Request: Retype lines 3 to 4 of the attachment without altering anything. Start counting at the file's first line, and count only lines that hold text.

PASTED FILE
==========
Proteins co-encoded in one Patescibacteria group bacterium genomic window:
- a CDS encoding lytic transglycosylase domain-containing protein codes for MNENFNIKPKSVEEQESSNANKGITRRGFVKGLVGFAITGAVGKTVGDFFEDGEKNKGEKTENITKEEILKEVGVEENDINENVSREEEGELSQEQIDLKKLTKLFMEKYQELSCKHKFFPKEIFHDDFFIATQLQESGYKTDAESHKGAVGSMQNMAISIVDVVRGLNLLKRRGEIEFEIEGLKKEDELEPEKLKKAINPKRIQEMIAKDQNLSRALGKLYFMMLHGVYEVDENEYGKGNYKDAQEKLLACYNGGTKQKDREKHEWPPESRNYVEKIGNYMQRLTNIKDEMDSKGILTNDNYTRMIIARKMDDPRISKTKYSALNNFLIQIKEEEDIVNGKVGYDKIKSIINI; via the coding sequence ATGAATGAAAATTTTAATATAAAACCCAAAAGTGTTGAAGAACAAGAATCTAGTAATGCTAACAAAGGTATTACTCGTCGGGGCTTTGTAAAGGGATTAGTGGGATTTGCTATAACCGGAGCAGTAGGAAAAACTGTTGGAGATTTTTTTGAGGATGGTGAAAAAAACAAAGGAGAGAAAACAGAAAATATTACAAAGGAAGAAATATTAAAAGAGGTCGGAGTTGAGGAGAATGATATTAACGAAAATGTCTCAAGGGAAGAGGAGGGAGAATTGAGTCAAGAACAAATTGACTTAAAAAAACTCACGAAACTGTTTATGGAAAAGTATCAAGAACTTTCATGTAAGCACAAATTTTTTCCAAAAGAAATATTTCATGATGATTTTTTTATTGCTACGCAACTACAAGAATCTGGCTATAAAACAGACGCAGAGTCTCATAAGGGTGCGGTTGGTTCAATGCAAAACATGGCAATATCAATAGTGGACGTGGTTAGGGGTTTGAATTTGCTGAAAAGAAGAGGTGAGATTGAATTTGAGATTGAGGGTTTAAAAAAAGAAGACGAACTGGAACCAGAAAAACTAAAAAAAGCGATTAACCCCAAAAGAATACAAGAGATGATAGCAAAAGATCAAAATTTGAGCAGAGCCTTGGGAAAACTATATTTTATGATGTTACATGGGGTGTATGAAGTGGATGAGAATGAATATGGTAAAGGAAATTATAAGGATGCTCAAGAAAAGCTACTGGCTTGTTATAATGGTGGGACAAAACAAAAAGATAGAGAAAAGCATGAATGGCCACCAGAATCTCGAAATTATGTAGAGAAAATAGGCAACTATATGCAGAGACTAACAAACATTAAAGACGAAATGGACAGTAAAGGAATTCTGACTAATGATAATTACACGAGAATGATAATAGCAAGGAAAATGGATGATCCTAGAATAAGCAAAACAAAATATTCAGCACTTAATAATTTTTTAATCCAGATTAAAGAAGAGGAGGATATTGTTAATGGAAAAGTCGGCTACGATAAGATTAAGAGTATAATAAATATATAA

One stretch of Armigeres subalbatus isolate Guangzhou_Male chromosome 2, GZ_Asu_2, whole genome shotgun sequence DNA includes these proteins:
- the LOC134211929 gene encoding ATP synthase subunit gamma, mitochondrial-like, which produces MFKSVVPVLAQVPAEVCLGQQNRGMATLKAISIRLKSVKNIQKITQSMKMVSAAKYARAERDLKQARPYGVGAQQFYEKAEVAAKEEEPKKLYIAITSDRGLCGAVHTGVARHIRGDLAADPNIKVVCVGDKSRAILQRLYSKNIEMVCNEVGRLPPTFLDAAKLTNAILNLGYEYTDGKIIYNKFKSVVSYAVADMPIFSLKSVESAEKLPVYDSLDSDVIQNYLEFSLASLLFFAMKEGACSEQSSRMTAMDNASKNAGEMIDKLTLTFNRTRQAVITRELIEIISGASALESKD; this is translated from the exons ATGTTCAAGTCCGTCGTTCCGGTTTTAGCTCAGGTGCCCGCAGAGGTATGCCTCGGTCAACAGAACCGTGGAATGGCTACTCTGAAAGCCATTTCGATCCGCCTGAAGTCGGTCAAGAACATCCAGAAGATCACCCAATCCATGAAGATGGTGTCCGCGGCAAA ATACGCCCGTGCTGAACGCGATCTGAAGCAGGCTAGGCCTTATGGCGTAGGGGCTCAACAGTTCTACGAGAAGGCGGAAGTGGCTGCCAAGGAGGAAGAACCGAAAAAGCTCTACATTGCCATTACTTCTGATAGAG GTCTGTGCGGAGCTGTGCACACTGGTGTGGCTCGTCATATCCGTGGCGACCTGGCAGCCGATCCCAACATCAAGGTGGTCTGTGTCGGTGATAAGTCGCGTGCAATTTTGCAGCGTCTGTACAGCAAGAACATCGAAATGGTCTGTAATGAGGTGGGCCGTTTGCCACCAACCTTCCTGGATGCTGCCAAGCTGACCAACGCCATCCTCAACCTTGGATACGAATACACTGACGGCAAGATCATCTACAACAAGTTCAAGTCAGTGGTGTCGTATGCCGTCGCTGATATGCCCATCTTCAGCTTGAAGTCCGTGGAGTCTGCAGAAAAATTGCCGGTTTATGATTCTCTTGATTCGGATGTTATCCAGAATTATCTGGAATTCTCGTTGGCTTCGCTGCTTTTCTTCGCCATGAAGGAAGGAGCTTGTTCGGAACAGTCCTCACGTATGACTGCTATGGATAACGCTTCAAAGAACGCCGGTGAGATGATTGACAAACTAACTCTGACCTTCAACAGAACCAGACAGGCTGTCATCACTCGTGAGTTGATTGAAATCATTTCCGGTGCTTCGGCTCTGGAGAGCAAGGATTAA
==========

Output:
One stretch of Armigeres subalbatus isolate Guangzhou_Male chromosome 2, GZ_Asu_2, whole genome shotgun sequence DNA includes these proteins:
- the LOC134211929 gene encoding ATP synthase subunit gamma, mitochondrial-like, which produces MFKSVVPVLAQVPAEVCLGQQNRGMATLKAISIRLKSVKNIQKITQSMKMVSAAKYARAERDLKQARPYGVGAQQFYEKAEVAAKEEEPKKLYIAITSDRGLCGAVHTGVARHIRGDLAADPNIKVVCVGDKSRAILQRLYSKNIEMVCNEVGRLPPTFLDAAKLTNAILNLGYEYTDGKIIYNKFKSVVSYAVADMPIFSLKSVESAEKLPVYDSLDSDVIQNYLEFSLASLLFFAMKEGACSEQSSRMTAMDNASKNAGEMIDKLTLTFNRTRQAVITRELIEIISGASALESKD; this is translated from the exons ATGTTCAAGTCCGTCGTTCCGGTTTTAGCTCAGGTGCCCGCAGAGGTATGCCTCGGTCAACAGAACCGTGGAATGGCTACTCTGAAAGCCATTTCGATCCGCCTGAAGTCGGTCAAGAACATCCAGAAGATCACCCAATCCATGAAGATGGTGTCCGCGGCAAA ATACGCCCGTGCTGAACGCGATCTGAAGCAGGCTAGGCCTTATGGCGTAGGGGCTCAACAGTTCTACGAGAAGGCGGAAGTGGCTGCCAAGGAGGAAGAACCGAAAAAGCTCTACATTGCCATTACTTCTGATAGAG GTCTGTGCGGAGCTGTGCACACTGGTGTGGCTCGTCATATCCGTGGCGACCTGGCAGCCGATCCCAACATCAAGGTGGTCTGTGTCGGTGATAAGTCGCGTGCAATTTTGCAGCGTCTGTACAGCAAGAACATCGAAATGGTCTGTAATGAGGTGGGCCGTTTGCCACCAACCTTCCTGGATGCTGCCAAGCTGACCAACGCCATCCTCAACCTTGGATACGAATACACTGACGGCAAGATCATCTACAACAAGTTCAAGTCAGTGGTGTCGTATGCCGTCGCTGATATGCCCATCTTCAGCTTGAAGTCCGTGGAGTCTGCAGAAAAATTGCCGGTTTATGATTCTCTTGATTCGGATGTTATCCAGAATTATCTGGAATTCTCGTTGGCTTCGCTGCTTTTCTTCGCCATGAAGGAAGGAGCTTGTTCGGAACAGTCCTCACGTATGACTGCTATGGATAACGCTTCAAAGAACGCCGGTGAGATGATTGACAAACTAACTCTGACCTTCAACAGAACCAGACAGGCTGTCATCACTCGTGAGTTGATTGAAATCATTTCCGGTGCTTCGGCTCTGGAGAGCAAGGATTAA